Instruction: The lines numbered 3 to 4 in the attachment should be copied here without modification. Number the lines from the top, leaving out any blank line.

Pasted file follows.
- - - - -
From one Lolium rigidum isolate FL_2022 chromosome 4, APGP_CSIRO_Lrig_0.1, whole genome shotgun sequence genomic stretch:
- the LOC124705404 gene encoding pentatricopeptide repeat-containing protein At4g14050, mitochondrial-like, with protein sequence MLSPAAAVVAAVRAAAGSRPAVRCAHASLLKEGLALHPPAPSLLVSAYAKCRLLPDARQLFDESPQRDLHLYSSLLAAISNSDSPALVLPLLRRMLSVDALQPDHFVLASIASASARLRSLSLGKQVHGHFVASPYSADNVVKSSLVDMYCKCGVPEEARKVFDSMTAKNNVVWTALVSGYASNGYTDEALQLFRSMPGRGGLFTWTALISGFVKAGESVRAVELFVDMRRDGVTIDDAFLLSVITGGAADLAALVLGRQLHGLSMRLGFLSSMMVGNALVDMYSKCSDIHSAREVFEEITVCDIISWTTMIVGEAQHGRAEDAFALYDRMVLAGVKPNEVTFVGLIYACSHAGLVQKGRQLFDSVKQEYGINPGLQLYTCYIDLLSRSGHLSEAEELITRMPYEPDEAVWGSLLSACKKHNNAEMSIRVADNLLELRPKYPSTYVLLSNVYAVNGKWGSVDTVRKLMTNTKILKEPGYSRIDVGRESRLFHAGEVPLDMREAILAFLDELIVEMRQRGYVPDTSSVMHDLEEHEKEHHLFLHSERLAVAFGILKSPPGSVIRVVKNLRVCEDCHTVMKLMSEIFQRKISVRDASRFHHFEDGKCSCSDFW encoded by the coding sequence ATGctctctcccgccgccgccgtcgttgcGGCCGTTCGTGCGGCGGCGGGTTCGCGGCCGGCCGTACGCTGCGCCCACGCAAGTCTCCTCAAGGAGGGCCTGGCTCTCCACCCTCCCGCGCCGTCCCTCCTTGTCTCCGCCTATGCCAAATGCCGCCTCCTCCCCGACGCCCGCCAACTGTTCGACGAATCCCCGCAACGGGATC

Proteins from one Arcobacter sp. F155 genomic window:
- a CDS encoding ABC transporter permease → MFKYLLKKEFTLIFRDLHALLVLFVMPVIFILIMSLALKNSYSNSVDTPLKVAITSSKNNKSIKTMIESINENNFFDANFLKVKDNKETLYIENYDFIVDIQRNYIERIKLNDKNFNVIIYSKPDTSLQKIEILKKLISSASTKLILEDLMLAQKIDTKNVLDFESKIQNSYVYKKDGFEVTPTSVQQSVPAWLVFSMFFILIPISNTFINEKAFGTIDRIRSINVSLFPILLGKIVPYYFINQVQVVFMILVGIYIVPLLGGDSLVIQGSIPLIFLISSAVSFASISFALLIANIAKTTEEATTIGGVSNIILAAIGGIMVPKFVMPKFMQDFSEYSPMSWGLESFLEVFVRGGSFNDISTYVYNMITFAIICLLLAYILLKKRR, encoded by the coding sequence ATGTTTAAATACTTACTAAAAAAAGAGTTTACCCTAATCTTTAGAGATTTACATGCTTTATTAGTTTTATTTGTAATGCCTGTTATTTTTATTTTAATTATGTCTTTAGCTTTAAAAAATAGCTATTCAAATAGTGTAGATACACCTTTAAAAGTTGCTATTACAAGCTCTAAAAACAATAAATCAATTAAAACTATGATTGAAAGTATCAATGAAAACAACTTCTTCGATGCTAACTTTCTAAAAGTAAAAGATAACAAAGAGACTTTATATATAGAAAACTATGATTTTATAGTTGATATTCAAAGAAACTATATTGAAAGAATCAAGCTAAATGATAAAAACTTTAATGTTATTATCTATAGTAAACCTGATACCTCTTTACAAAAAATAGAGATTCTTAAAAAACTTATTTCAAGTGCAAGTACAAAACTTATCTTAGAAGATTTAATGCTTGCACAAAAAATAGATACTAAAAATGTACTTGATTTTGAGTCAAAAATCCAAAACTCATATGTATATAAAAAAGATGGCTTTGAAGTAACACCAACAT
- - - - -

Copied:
Proteins from one Arcobacter sp. F155 genomic window:
- a CDS encoding ABC transporter permease → MFKYLLKKEFTLIFRDLHALLVLFVMPVIFILIMSLALKNSYSNSVDTPLKVAITSSKNNKSIKTMIESINENNFFDANFLKVKDNKETLYIENYDFIVDIQRNYIERIKLNDKNFNVIIYSKPDTSLQKIEILKKLISSASTKLILEDLMLAQKIDTKNVLDFESKIQNSYVYKKDGFEVTPTSVQQSVPAWLVFSMFFILIPISNTFINEKAFGTIDRIRSINVSLFPILLGKIVPYYFINQVQVVFMILVGIYIVPLLGGDSLVIQGSIPLIFLISSAVSFASISFALLIANIAKTTEEATTIGGVSNIILAAIGGIMVPKFVMPKFMQDFSEYSPMSWGLESFLEVFVRGGSFNDISTYVYNMITFAIICLLLAYILLKKRR, encoded by the coding sequence ATGTTTAAATACTTACTAAAAAAAGAGTTTACCCTAATCTTTAGAGATTTACATGCTTTATTAGTTTTATTTGTAATGCCTGTTATTTTTATTTTAATTATGTCTTTAGCTTTAAAAAATAGCTATTCAAATAGTGTAGATACACCTTTAAAAGTTGCTATTACAAGCTCTAAAAACAATAAATCAATTAAAACTATGATTGAAAGTATCAATGAAAACAACTTCTTCGATGCTAACTTTCTAAAAGTAAAAGATAACAAAGAGACTTTATATATAGAAAACTATGATTTTATAGTTGATATTCAAAGAAACTATATTGAAAGAATCAAGCTAAATGATAAAAACTTTAATGTTATTATCTATAGTAAACCTGATACCTCTTTACAAAAAATAGAGATTCTTAAAAAACTTATTTCAAGTGCAAGTACAAAACTTATCTTAGAAGATTTAATGCTTGCACAAAAAATAGATACTAAAAATGTACTTGATTTTGAGTCAAAAATCCAAAACTCATATGTATATAAAAAAGATGGCTTTGAAGTAACACCAACAT